To approach Marie Luce Nadal's work is to accept uncertainties, to summon so-called antinomic notions, to get lost in the encounter of territories and finally to realize that there is nothing arbitrary in this entanglement of knowledge.
Her training reveals her interest in the mixing of genres, from hes studies in architecture to her training at the Arts Décoratifs de Paris, to her thesis carried out in collaboration with the PMMH Laboratory (Physique et Mécanique des Milieux Hétérogènes) in Paris.
Her work comes naturally from this alliance between science and art, an alliance that has little to do with those maintained by Renaissance artists, namely a common desire to get as close as possible to reality. Marie-Luce Nadal highlights the different forms that artistic and scientific research can take, whether in the systematic experimentation of materials, techniques, the formulation of ideas or the manufacturing process.
However, and above all, it is through the place given to imagination that she weaves her strongest link between her fields of research. This imagination that sometimes leads to madness when it comes to quantifying, capturing, materializing what escapes us and exceeds us.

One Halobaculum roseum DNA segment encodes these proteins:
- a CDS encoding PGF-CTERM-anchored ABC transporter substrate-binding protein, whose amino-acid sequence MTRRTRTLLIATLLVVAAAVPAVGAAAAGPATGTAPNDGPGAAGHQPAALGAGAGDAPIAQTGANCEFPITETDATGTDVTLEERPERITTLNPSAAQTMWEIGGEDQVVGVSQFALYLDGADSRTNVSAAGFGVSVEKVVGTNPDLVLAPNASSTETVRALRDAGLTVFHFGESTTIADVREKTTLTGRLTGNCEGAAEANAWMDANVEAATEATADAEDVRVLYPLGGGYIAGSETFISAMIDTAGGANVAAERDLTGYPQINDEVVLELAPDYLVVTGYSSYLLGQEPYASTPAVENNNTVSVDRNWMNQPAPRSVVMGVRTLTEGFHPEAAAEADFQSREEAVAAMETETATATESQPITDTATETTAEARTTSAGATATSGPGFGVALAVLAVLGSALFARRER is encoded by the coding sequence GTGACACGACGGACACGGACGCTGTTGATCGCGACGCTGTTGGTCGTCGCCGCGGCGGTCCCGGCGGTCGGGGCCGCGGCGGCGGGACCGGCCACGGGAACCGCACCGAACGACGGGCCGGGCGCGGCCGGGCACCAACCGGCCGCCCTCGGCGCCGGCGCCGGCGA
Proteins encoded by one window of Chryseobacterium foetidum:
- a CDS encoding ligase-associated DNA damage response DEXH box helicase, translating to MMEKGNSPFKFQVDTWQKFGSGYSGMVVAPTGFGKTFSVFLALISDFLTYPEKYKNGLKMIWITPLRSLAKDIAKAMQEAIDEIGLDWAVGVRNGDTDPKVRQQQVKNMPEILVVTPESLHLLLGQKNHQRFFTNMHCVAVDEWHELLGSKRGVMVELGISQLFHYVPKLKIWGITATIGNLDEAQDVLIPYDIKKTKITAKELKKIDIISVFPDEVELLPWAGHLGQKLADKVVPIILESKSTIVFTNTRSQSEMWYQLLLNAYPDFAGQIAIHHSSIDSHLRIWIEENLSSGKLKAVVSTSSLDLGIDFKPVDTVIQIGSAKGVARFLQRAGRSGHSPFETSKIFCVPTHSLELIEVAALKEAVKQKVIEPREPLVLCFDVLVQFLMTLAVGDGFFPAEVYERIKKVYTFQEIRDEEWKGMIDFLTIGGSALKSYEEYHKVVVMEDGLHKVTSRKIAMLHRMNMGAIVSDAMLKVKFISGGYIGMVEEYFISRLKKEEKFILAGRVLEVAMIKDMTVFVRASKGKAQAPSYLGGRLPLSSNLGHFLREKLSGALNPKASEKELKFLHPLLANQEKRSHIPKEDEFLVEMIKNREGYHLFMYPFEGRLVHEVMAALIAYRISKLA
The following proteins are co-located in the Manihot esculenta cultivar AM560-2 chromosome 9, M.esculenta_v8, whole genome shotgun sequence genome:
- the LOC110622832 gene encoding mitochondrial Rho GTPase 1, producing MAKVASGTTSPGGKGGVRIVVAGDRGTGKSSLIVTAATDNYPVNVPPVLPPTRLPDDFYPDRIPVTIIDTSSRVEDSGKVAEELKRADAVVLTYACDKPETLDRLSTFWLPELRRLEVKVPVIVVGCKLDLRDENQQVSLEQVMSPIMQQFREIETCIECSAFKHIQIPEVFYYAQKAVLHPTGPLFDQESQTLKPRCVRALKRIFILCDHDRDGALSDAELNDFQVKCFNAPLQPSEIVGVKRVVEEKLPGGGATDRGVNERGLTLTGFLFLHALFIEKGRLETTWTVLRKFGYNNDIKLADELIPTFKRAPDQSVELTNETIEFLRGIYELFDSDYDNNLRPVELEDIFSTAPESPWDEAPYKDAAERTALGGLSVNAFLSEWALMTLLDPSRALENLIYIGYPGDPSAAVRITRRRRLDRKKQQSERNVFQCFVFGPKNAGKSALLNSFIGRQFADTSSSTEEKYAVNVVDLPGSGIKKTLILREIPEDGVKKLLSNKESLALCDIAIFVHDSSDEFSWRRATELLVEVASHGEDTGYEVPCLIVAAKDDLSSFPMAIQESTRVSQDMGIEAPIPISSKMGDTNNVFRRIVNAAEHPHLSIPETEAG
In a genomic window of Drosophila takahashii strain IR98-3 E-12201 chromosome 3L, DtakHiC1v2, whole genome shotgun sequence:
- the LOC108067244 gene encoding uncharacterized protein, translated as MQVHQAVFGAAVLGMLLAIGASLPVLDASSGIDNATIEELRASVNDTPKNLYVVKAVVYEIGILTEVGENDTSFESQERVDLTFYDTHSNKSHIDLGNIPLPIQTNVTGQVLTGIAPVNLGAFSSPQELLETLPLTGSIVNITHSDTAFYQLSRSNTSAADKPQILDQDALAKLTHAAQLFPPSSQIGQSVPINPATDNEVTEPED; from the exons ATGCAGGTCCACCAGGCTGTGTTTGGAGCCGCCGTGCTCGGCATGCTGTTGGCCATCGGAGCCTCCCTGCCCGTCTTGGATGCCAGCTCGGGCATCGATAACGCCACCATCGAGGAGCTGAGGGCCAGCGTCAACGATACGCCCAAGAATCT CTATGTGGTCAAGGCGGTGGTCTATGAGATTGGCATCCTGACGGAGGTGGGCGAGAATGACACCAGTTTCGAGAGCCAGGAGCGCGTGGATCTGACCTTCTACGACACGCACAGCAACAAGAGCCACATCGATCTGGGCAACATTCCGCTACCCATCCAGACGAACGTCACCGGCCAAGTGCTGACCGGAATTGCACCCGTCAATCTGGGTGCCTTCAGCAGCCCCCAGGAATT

The work #The Eolorium reports on this approach. Carried out during a year of immersion in a Laboratory of Physics and Fluid Mechanics where she attended numerous seminars. During the latter, she lets her mind wander to the sound of the words she hears. From this raw, impalpable material, she will make a recording of it in the form of geological strata.
Printed in 3D and enclosed in an aquarium, the graphics have given way to a shaky territory, between sky and earth, between shadow and light. This uncertain territory, protected by glass plates, then becomes a sacred relic whose access is both open to us and refused because of the transparency of the material that forms the rampart. This aquarium motif reappears in his room # La fabrique du vaporeux, a kind of Promethean machine capable of creating cloud ersatz.
To make this possible, Marie-Luce captures cloud particles and electrical storm residues and reduces them into extracts so that they can be reproduced at will.
Here, the "artificialisation" of nature reflects our relationship to it. Between ever more spectacular scientific advances, an unprecedented ecological crisis and a neo-colonialism that extends to natural resources, this capture of an eminently natural movement tends to show the ambiguous link we have with it - both as a kind of parameter of social evolution and at the same time an emanation of an almost divine power.
And it is undoubtedly from this ambivalence that Marie-Luce Nadal's work draws its strength, from this capacity to highlight this fundamentally human will to control and subordinate our environment and at the same time this fascination for its resistance and indocility towards us.
What the artist captures in her works are debris from the aura, traces of shiny dust, from a world destined to disappear.